How does West Hollywood’s tax revenue compare to other cities?
More than half of the City’s revenue comes from taxes. We compared West Hollywood’s tax revenue to the other 481 cities and towns in California, particularly nearby cities, using data from the State Controller’s Office (SCO).
According to the SCO numbers, West Hollywood collected $1,639 in tax revenue per resident in 2014. That put West Hollywood in the 93rd percentile among California’s cities and towns. It was more than twice the statewide average of $776 per resident. You can see more detailed numbers by hovering over or touching the pieces of the chart below.
In 2014, West Hollywood at $1,639 had 60% more tax revenue per resident than Los Angeles ($1,019). However, West Hollywood’s tax revenue per resident was about a third of Beverly Hills’ ($4,595), roughly half of Santa Monica’s ($2,920), and three-quarters of Culver City’s ($2,152).
We tried to identify which California cities had per-resident numbers closest to West Hollywood’s across the five tax categories. The answer depended on how we defined “closest”. South Lake Tahoe, Burlingame (in the Bay Area), and Big Bear Lake were among the closest overall. Palm Springs and Santa Monica were also fairly close.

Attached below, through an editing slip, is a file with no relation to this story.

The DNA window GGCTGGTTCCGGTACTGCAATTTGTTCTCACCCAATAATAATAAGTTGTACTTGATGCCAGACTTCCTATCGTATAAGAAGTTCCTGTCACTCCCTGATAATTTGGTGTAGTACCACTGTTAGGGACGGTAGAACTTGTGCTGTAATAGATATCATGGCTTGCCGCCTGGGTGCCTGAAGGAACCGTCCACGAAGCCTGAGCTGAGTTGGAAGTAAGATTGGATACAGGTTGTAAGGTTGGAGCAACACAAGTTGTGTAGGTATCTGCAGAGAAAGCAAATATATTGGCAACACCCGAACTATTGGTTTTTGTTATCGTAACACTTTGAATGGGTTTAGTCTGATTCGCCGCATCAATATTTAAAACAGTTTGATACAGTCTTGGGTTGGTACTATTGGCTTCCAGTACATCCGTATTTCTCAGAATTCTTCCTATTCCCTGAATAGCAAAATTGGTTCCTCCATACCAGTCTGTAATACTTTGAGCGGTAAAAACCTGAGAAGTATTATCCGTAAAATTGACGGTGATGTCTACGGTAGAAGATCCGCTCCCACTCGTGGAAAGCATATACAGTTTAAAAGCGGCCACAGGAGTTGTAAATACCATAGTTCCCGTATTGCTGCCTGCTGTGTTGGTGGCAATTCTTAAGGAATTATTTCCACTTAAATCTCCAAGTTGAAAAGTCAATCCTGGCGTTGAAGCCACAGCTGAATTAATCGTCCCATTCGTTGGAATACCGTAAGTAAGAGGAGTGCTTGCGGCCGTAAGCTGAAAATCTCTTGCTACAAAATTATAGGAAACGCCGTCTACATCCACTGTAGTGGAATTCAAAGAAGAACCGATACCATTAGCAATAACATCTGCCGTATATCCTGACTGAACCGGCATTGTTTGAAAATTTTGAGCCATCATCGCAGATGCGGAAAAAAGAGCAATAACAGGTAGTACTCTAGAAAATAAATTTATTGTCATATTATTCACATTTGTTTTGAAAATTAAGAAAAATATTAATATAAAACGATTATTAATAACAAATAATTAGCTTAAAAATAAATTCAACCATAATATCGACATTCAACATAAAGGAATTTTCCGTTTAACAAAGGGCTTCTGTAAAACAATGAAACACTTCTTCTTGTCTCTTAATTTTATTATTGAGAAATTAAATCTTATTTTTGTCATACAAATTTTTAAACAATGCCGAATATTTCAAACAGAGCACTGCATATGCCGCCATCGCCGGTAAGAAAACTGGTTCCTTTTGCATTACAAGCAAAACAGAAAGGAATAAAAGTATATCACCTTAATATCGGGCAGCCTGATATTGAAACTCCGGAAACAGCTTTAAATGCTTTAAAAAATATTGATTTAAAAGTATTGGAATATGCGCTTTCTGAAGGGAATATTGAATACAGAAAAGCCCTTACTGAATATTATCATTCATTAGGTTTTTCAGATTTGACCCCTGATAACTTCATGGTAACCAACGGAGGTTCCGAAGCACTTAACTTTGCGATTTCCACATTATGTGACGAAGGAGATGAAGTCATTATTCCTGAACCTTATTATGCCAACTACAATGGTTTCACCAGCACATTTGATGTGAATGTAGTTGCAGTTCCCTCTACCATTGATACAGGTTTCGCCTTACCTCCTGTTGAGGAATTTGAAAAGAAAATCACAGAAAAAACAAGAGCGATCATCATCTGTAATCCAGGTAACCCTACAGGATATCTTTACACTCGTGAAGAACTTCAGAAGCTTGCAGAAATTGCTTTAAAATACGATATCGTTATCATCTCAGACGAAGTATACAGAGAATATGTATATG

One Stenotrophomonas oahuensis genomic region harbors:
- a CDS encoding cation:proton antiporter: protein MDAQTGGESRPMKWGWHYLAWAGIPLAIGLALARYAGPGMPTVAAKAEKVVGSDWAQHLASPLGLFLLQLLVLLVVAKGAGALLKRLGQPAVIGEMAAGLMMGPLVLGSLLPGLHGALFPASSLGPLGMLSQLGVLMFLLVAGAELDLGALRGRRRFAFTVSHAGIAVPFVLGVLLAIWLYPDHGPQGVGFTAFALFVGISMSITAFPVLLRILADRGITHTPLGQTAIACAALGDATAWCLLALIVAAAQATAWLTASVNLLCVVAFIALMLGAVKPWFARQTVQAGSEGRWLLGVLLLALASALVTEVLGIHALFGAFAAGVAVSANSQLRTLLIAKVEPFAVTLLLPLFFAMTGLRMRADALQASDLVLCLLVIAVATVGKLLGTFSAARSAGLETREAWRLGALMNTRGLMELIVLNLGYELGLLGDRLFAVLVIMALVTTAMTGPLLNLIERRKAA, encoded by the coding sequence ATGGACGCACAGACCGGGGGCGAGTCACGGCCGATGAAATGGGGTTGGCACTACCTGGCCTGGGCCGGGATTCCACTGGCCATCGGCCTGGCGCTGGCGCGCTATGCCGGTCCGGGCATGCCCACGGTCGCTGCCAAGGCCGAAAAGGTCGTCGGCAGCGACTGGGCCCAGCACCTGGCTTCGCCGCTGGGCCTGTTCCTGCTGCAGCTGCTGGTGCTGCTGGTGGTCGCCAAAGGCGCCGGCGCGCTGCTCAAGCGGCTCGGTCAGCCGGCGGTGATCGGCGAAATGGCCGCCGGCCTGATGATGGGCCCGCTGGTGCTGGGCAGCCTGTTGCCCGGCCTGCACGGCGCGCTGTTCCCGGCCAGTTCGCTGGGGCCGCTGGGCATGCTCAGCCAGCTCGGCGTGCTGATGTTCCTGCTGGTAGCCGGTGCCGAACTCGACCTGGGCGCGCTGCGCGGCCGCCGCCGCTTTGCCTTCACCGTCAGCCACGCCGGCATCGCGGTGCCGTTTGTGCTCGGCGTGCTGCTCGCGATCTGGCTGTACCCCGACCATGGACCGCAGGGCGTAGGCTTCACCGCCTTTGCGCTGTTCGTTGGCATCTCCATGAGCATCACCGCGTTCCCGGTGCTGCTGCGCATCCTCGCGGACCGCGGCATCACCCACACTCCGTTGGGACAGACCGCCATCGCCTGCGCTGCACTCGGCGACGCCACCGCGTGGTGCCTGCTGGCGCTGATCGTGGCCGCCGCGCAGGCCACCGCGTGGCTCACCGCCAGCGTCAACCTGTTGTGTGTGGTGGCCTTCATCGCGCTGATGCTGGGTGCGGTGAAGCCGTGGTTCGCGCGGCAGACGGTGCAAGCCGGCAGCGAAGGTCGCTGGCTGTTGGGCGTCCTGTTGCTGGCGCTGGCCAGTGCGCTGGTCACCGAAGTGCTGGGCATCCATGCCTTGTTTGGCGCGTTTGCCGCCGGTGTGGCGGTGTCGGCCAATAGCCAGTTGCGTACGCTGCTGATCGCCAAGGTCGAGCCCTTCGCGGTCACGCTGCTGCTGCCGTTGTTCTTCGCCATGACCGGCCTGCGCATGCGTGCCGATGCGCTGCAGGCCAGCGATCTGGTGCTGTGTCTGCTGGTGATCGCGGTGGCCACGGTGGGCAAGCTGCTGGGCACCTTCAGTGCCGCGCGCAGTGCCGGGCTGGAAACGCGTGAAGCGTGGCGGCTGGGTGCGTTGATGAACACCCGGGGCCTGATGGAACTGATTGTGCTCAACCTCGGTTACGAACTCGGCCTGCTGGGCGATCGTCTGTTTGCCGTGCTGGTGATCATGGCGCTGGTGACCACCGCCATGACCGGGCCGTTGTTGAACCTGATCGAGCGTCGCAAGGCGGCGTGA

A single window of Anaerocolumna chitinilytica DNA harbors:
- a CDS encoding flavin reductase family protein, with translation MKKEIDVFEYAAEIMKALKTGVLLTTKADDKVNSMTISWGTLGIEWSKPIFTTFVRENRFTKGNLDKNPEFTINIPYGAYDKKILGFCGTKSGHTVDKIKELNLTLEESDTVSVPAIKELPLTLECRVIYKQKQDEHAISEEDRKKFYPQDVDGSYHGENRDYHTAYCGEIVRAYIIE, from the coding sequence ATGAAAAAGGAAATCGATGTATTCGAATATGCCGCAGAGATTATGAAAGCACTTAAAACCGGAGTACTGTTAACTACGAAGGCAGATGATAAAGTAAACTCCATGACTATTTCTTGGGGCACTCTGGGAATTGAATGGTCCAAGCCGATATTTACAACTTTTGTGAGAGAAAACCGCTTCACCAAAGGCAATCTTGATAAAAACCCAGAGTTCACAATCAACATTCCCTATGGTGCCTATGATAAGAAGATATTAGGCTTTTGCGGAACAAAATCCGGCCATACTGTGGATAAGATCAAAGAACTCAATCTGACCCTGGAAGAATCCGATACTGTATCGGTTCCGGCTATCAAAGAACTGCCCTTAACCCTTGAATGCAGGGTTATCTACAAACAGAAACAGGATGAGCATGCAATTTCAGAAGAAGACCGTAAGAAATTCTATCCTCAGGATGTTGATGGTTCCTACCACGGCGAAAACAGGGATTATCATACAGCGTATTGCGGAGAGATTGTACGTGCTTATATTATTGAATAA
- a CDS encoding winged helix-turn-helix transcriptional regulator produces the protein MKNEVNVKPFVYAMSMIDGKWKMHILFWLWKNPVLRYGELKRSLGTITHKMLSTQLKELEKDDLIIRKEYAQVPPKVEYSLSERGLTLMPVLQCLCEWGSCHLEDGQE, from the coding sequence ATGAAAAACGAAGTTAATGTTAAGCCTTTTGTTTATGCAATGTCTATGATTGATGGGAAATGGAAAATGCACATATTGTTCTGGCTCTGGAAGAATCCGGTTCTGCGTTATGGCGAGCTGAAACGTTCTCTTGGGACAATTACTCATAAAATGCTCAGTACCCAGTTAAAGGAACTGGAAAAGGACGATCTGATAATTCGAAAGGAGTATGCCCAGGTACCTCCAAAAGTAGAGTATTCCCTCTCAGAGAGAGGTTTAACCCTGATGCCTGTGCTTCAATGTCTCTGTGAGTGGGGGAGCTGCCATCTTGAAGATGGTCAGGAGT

The biggest source of West Hollywood’s tax revenue is the hotel tax, formally known as the transient occupancy tax (TOT) or transient lodging tax. The City collected $541 of this tax per resident in 2014, almost 10 times the statewide average of $58. That puts the City in the 97th percentile among California cities. Santa Monica collected a similar amount per capita (actually about 10% less). Beverly Hills collected about 75% more.
Hotel taxes were 33% of West Hollywood’s tax revenue, which was a higher share than for 465 other cities and towns. Most of the 16 cities with even bigger hotel-tax shares than West Hollywood were vacation destinations, such as Avalon (on Catalina Island), Ojai, Monterey, and Anaheim (the home of Disneyland).
West Hollywood’s tax revenue includes a share of the property taxes paid here. Based on SCO data, the City was in the 89th percentile for property tax revenue per resident in 2014. The amount was $476, well above the $306 statewide average. It was between the numbers for Los Angeles and Santa Monica that year, but only a third of the amount in Beverly Hills.
West Hollywood also gets part of the sales and use taxes paid here. The revenue per resident was $393, more than double the statewide average of $180. It put the City in the 90th percentile. The amounts per resident were much lower in Los Angeles, but higher in Culver City, Santa Monica, and especially Beverly Hills.
Utility user tax
West Hollywood doesn’t have a utility user tax. The statewide average revenue per resident was $60 in 2014, or $115 for the 155 cities that levied the tax.
West Hollywood’s tax revenue includes other levies, such as the business license tax. The 2014 amount of other tax revenue per resident was $228, less than all of the neighboring cities, but more than the statewide average of $187. Among California cities, West Hollywood ranked in the 85th percentile.
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